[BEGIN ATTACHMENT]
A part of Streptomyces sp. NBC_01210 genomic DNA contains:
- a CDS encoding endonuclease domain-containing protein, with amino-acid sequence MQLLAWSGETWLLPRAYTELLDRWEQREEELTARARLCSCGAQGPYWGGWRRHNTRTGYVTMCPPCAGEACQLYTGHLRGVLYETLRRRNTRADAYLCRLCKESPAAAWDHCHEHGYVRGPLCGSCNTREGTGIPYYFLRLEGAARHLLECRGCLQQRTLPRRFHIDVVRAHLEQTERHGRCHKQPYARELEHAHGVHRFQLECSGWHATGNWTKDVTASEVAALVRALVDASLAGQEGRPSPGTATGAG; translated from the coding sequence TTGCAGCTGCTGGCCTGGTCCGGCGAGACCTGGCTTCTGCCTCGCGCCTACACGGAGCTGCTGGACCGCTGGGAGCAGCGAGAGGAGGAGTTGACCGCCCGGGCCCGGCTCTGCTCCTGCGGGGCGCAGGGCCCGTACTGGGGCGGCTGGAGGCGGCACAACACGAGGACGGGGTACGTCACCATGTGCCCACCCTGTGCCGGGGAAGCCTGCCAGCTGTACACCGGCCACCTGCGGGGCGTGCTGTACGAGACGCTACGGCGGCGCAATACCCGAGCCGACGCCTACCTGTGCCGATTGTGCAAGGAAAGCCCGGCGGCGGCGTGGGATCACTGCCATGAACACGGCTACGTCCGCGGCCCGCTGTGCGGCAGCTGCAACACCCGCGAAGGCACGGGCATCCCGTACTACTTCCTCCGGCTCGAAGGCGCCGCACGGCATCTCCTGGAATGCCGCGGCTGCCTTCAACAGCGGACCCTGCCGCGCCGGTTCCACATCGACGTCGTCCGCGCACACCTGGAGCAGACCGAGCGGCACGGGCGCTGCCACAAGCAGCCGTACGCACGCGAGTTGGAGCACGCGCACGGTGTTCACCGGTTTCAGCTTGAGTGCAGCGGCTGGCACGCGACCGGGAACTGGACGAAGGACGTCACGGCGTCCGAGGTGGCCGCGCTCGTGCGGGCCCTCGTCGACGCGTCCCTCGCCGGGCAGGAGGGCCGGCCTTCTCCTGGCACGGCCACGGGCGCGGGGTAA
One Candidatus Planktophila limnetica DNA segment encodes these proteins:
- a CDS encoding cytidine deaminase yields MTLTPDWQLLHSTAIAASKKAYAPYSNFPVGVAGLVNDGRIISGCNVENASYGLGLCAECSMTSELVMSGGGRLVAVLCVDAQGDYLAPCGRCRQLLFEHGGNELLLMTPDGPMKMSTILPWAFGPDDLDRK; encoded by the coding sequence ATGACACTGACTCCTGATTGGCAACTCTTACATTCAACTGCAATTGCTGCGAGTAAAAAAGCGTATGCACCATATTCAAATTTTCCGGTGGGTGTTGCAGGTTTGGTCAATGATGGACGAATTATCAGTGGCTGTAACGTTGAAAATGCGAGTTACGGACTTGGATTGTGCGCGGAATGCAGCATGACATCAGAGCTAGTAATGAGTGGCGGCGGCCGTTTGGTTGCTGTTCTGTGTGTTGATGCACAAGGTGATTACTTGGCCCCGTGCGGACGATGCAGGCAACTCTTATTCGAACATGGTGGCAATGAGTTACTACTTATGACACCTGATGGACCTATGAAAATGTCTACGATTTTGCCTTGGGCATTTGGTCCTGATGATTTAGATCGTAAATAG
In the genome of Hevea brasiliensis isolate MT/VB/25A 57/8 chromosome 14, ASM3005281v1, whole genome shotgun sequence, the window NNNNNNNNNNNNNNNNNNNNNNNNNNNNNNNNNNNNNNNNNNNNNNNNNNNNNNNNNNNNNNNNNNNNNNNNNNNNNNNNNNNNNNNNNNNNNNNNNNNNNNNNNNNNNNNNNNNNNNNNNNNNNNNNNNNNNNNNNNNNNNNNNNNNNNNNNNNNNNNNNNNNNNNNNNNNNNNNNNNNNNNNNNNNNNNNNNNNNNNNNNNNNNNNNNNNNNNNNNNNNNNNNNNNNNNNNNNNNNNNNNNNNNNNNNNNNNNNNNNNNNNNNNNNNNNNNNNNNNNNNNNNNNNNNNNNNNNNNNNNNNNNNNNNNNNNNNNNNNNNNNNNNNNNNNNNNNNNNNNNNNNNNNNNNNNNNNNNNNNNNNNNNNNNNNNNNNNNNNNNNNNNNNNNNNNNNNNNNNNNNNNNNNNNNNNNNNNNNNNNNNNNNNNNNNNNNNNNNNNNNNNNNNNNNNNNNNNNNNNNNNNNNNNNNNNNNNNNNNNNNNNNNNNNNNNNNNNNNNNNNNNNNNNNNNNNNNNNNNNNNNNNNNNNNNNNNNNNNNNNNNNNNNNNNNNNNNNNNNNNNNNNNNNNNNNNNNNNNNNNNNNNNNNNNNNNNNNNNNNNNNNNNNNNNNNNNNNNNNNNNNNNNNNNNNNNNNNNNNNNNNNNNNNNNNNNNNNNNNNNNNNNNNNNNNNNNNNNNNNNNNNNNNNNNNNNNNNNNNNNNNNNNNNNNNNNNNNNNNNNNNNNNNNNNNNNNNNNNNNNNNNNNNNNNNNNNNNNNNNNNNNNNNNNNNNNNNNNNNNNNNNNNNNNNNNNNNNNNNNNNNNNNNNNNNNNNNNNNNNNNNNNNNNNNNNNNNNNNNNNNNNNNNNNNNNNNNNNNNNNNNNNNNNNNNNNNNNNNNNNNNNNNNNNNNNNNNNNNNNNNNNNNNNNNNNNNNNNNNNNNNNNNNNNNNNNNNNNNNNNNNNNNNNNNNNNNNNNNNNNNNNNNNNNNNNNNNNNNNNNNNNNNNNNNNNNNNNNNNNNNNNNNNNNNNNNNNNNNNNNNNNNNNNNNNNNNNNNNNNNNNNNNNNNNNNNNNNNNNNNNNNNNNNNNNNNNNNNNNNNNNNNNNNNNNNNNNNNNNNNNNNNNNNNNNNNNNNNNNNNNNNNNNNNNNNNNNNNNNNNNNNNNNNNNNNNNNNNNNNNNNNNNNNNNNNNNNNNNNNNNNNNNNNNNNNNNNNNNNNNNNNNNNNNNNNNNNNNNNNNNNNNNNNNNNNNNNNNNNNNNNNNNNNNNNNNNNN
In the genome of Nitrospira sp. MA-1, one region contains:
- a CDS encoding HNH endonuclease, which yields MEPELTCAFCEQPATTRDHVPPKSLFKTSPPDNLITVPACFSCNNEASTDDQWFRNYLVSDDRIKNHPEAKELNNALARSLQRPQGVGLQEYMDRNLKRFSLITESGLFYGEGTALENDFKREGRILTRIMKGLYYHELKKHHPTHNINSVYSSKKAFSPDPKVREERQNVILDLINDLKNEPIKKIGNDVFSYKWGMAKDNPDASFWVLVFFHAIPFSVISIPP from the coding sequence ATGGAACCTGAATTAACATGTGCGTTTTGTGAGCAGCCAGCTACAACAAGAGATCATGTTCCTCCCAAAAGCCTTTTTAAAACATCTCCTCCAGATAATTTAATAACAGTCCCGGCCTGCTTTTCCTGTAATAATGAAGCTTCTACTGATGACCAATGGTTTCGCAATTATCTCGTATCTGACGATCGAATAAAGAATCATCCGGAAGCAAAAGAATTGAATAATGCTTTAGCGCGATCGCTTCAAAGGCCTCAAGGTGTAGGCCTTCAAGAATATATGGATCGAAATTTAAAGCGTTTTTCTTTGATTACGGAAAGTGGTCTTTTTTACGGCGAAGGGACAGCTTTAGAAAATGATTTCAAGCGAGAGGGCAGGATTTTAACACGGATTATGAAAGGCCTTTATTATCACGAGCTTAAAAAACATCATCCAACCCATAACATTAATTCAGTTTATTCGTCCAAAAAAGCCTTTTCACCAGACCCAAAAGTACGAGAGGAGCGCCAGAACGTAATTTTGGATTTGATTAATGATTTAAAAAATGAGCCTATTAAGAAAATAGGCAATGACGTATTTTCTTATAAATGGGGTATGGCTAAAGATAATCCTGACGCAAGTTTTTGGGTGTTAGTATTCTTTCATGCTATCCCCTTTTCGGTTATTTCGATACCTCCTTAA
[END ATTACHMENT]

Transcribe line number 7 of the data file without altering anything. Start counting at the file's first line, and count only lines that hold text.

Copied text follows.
- a CDS encoding HNH endonuclease, which yields MEPELTCAFCEQPATTRDHVPPKSLFKTSPPDNLITVPACFSCNNEASTDDQWFRNYLVSDDRIKNHPEAKELNNALARSLQRPQGVGLQEYMDRNLKRFSLITESGLFYGEGTALENDFKREGRILTRIMKGLYYHELKKHHPTHNINSVYSSKKAFSPDPKVREERQNVILDLINDLKNEPIKKIGNDVFSYKWGMAKDNPDASFWVLVFFHAIPFSVISIPP from the coding sequence ATGGAACCTGAATTAACATGTGCGTTTTGTGAGCAGCCAGCTACAACAAGAGATCATGTTCCTCCCAAAAGCCTTTTTAAAACATCTCCTCCAGATAATTTAATAACAGTCCCGGCCTGCTTTTCCTGTAATAATGAAGCTTCTACTGATGACCAATGGTTTCGCAATTATCTCGTATCTGACGATCGAATAAAGAATCATCCGGAAGCAAAAGAATTGAATAATGCTTTAGCGCGATCGCTTCAAAGGCCTCAAGGTGTAGGCCTTCAAGAATATATGGATCGAAATTTAAAGCGTTTTTCTTTGATTACGGAAAGTGGTCTTTTTTACGGCGAAGGGACAGCTTTAGAAAATGATTTCAAGCGAGAGGGCAGGATTTTAACACGGATTATGAAAGGCCTTTATTATCACGAGCTTAAAAAACATCATCCAACCCATAACATTAATTCAGTTTATTCGTCCAAAAAAGCCTTTTCACCAGACCCAAAAGTACGAGAGGAGCGCCAGAACGTAATTTTGGATTTGATTAATGATTTAAAAAATGAGCCTATTAAGAAAATAGGCAATGACGTATTTTCTTATAAATGGGGTATGGCTAAAGATAATCCTGACGCAAGTTTTTGGGTGTTAGTATTCTTTCATGCTATCCCCTTTTCGGTTATTTCGATACCTCCTTAA